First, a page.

Environment
6:00 am
Mon May 12, 2014

Advocates Strive to Pull Riders into Bike to Work Week

Evan Pack (left) found a home for his vending machine at Mark Miller's restaurant American Euros.

Evan Pack would do almost anything to inspire people to try bike riding. Even meet a reporter at 7:30 am to show off a recent coup.

“Milwaukee’s first and only bicycle vending machine – patch kits, inner tubes, tire levers – a few quirky surprises,” Pack says.

He runs a nonprofit bike shop called Vulture Space in downtown Milwaukee. He says the city has no after-hours access to basic bike repair.

“I’ve seen these in other cities – they’re a nice resource when bike shops are closed. If you get a flat tire,” Pack says.

So, he bought an old candy bar repository off Craig’s List for $300.

A local artist stenciled its exterior with multi-colored bicycle themed images and Pack stocked the contents. He says it took a combination of intricate folding and baby powder to repackage inner tubes, so they won’t jam on their way out the machine.

What Pack found most challenging, was finding a home for the machine. He wanted it to be accessible 24/7 – preferably in an outdoor location.

”You have to work with the city and the permits are expensive to have it on the sidewalk. Originally when we bought the machine we wanted it right outside the shop, right outside Vulture Space – there’s a 3-foot setback, but there was some problem with the mall in getting it there – so here it is,” Pack says.

Here, is inside American Euros on Oakland Avenue near the UWM campus. Sandwich shop owner Mark Miller is delighted.

“Everybody waiting for a sandwich definitely comes and checks it out; a lot of people say it’s the coolest vending machine they’ve ever seen,” Miller says.

Bikes figure into Miller’s business plan – he uses them to deliver sandwiches.

“We have a pretty dense population here; we don’t need to go very far. So we said, we can just use bicycle delivery and it’s been pretty popular. You can get a hero in no more than 10 minutes,” Miller says.

Art for Bike's Sake show sample by Jeff Klugiewicz.
Credit J Klugiewicz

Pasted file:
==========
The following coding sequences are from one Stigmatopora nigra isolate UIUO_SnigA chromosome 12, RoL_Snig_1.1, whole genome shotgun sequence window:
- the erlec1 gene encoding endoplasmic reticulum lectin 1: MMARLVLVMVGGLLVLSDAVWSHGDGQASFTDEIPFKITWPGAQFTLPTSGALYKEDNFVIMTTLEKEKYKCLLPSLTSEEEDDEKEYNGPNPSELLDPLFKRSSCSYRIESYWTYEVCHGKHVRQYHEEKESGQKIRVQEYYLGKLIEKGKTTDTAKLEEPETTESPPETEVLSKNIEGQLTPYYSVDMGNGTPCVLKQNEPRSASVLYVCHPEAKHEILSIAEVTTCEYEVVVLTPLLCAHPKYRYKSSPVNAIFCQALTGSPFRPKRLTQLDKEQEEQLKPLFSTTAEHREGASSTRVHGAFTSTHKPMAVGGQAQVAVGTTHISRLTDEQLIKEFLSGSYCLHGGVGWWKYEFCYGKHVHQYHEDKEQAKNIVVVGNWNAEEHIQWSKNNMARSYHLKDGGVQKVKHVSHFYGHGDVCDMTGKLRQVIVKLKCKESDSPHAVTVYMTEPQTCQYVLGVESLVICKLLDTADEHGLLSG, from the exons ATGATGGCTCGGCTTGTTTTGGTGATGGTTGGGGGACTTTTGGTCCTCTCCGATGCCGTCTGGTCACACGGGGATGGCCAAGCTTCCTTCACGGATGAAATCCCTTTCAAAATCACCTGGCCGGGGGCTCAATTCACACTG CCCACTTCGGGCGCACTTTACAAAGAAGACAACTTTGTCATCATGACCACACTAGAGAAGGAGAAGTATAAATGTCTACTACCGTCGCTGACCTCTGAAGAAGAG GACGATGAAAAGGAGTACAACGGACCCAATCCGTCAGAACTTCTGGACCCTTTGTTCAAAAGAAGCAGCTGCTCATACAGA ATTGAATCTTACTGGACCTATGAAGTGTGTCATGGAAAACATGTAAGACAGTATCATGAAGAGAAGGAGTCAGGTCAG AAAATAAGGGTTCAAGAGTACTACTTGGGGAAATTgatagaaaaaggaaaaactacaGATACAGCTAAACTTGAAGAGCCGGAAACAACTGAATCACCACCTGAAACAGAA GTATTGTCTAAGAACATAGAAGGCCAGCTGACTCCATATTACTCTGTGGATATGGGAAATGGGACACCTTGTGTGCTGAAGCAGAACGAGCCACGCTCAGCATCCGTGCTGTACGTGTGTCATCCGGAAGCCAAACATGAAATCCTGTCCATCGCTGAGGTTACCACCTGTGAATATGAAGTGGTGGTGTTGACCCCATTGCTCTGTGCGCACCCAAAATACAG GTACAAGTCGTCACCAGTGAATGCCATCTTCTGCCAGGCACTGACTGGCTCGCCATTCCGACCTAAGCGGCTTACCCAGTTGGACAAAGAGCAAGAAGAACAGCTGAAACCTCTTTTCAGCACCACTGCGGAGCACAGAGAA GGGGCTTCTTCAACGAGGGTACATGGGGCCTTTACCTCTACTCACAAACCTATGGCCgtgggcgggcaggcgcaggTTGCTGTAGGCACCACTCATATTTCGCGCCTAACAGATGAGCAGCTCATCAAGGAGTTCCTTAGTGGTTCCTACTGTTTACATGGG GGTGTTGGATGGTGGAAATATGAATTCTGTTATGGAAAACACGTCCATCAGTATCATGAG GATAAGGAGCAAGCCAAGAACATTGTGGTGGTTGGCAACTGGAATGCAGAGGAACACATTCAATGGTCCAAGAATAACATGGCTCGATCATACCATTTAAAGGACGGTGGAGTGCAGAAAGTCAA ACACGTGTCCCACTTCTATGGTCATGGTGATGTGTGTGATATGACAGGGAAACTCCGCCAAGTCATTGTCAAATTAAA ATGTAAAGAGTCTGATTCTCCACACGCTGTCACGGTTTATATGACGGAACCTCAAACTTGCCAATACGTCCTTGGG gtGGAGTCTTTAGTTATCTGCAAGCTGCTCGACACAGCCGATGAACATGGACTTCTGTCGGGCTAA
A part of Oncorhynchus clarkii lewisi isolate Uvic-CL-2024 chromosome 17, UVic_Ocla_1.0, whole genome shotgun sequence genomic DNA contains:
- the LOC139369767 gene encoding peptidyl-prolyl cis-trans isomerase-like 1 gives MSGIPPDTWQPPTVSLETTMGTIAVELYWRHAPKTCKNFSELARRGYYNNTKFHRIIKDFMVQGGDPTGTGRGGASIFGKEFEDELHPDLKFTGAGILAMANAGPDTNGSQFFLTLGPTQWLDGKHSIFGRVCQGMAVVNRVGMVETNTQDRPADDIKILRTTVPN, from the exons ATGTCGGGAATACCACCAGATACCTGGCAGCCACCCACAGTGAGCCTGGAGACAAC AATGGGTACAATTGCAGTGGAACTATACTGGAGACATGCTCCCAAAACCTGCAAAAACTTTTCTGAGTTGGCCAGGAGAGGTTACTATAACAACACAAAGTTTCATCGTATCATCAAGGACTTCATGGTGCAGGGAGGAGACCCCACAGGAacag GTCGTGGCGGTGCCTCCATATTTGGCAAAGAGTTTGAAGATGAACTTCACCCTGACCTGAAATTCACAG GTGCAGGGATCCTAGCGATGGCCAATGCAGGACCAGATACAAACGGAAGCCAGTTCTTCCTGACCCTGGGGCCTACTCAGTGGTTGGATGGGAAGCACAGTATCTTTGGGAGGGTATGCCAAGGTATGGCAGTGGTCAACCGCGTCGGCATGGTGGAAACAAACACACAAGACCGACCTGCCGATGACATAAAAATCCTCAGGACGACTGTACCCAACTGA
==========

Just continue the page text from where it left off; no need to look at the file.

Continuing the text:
Lest we swerve into a discussion of urban food delivery, Evan Pack steers us back to Bike to Work Week. He spearheaded another – what he hopes will be – a tantalizing artistic element.

“This year we’re putting on Art for Bike’s Sake. Which is a bicycle-themed art show. It’s going to be really, really, really cool. It’ll be at the Anondyne on Bruce Street. Local and national artists displaying bicycle-themed art work – anything from paintings, junk sculpture, design, inner tube jewelry, it’ll be a bunch of stuff,” Pack says.

Keith Holt with the Wisconsin Bike Federation teaches courses to help build knowledge, skill and a comfort level with urban cycling.

A funky object or vending machine might not entice these adult students at Riverside High School to bike to work this week. They’re sitting through an evening cycling class to learn the rules of the road and feel more comfortable with them.

Keith Holt belongs to the Wisconsin Bicycle Federation and is teaching the class called, Savvy City Cycling 1.

Bay View resident Bridget says she’s picked up good information – say, how to make a left-hand turn in busy traffic. And she likes the IDEA of commuting 8.5 miles to work, but still fears sharing congested city streets.

“I admit I’m a little scared of it, that’s one of the reasons I took the class. The bottom line is, cars are bigger than you are – you can never forget that,” Bridget says.

Classmate Dean is no stranger to biking but sticks mainly to trail systems. He says he’d like to try commuting to his job in downtown Milwaukee. And the distance isn’t daunting, but he has yet to overcome “busy street syndrome” plus he thinks the weather is still too cold.

“I’m thinking it’s a little early, isn’t it?” Dean says.

Keith Holt teaches Jim Michalowski (left) bike riding basics. Michalowski hadn't tried two wheels since his college days in the 1970s. Michalowski's take on his 2014 experience? "I enjoyed myself."
Credit S Bence